Tag Archives: landmarks

When in New York City, take the boat

Part of our City Sights NY 3 day package was a boat trip around Manhattan Island with the Circle Line cruise company. So, after 2 days, off and on, touring New York on a double-decker bus, on the third day we sailed.

Statue of Liberty from the Circle Line Boat
Statue of Liberty from the Circle Line Boat

The Circle Line is New York’s oldest and largest cruise company. It has been sailing since 1945 and has hosted over 60 million passengers. It is one of the world’s most famous boat rides and the Circle Line terminal on Pier 83 is one of 42nd Street’s most famous landmarks.

The cruise circles Manhattan Island and passes the other four boroughs – Staten Island, Brooklyn, Queens and the Bronx – that make up the five boroughs of New York. It heads south along the Hudson River, between Manhattan and New Jersey. It sails into Upper New York Bay for a glimpse of Staten Island, then rounds the south end of Manhattan and heads north up the East River, passing Long Island, with Brooklyn and Queens on the southern tip. It continues into the Harlem River and passes the Bronx, on the mainland. At the northern end of Manhattan, it passes back into the Hudson through the Harlem Canal for the final stretch back to Pier 83.

The New York skyline looks different from the deck of our circle line boat. It is softened too by a veil of fine drizzle.

To our right, on the New Jersey shore, lies Hoboken, home town of Frank Sinatra, once struggle town but now gentrifying like the rest of the Big Apple. On the left we spot Battery Park, the mile of land reclaimed from the Hudson, where the largest real estate development in the US forms a backdrop to Pier A, the oldest pier in NYC. Behind and above Battery Park is the forlorn space in the sky where the twin towers of the World Trade Centre once stood. We cruise up to the Statue of Liberty, holding her torch 300feet above the harbour and linger at Ellis Island, once the immigrants’ gateway to the US and now home to the Immigration Museum.

We turn back between Governor’s Island, headquarters of the US coastguard and Lower Manhattan, passing the historic South Street Seaport with the Fulton Market in the block of century old buildings behind it. We cruise under the Brooklyn Bridge and the Manhattan Bridge. We pass the United Nations Building, (looking rather the worse for wear from this side) and Roosevelt Island, fully self-contained and dubbed ‘one of the most unusual new communities in the United States’. Just across the river the lawns of elegant Gracie Mansion, official residence of the Mayor of New York, slope down to the water’s edge. We sail under the Triborough Bridge which connects the Boroughs of Manhattan, Queens and the Bronx and look into the shell of Yankee Stadium which witnessed its closing game just weeks ago.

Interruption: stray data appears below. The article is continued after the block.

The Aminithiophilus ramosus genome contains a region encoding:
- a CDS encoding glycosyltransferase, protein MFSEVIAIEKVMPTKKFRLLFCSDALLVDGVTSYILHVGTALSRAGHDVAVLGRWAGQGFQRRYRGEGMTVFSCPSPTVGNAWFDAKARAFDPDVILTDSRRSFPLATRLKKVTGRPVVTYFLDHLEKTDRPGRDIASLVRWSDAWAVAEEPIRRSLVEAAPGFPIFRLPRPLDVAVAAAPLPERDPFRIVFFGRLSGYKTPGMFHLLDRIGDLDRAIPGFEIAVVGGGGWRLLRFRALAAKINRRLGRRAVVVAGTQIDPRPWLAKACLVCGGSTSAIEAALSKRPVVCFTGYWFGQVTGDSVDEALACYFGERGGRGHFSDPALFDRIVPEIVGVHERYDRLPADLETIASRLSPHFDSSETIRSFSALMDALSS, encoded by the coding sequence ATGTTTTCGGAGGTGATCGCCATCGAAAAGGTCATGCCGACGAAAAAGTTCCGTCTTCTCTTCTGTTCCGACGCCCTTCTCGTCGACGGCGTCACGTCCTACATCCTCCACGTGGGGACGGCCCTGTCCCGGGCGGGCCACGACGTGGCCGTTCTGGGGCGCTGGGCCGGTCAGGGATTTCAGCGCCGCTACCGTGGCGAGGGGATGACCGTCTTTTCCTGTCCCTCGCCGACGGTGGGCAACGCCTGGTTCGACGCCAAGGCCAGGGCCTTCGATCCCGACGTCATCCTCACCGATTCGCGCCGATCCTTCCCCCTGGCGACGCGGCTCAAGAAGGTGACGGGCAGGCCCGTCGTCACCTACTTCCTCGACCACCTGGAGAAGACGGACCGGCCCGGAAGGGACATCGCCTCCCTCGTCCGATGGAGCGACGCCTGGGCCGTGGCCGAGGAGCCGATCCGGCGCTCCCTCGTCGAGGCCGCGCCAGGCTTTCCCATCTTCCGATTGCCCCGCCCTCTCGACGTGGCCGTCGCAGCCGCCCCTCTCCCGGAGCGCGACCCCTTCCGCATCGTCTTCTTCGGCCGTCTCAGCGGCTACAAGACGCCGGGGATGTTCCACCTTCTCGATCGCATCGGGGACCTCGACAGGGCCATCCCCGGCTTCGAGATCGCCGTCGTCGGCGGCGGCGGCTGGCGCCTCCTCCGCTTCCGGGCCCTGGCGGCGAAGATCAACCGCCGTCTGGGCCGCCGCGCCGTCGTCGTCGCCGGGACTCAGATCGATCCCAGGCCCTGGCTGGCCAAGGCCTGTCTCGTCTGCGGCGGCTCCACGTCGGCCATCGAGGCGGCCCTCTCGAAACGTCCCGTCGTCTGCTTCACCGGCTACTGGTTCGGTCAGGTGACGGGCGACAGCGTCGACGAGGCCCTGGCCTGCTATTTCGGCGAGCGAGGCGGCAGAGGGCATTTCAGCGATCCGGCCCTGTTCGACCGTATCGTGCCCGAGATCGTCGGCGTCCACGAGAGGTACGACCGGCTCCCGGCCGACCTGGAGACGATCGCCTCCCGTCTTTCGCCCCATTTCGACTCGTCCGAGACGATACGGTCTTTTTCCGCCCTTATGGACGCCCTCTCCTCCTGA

We turn up the Harlem River and under the Spuyten Dyvil (Spitting Devil) Bridge, where, after 3 blasts on our boat’s horn, an invisible operator swings the center section open so that we can pass through. High on a hill at the northern tip of Manhattan, among the thick bush of Fort Trynon Park are the towers of the Cloisters, once a monastery and now an outpost of the Metropolitan Museum of Art. Our last Bridge is the George Washington, with its little Red Lighthouse, no longer operational but preserved as a children’s playground. The tomb of Ulysses S Grant, Civil War hero, slips by, followed by the Riverside Church, home of the World Council of churches and the Soldiers and Sailors monument, in memory of those who lost their lives in the Civil War. The circle is closed.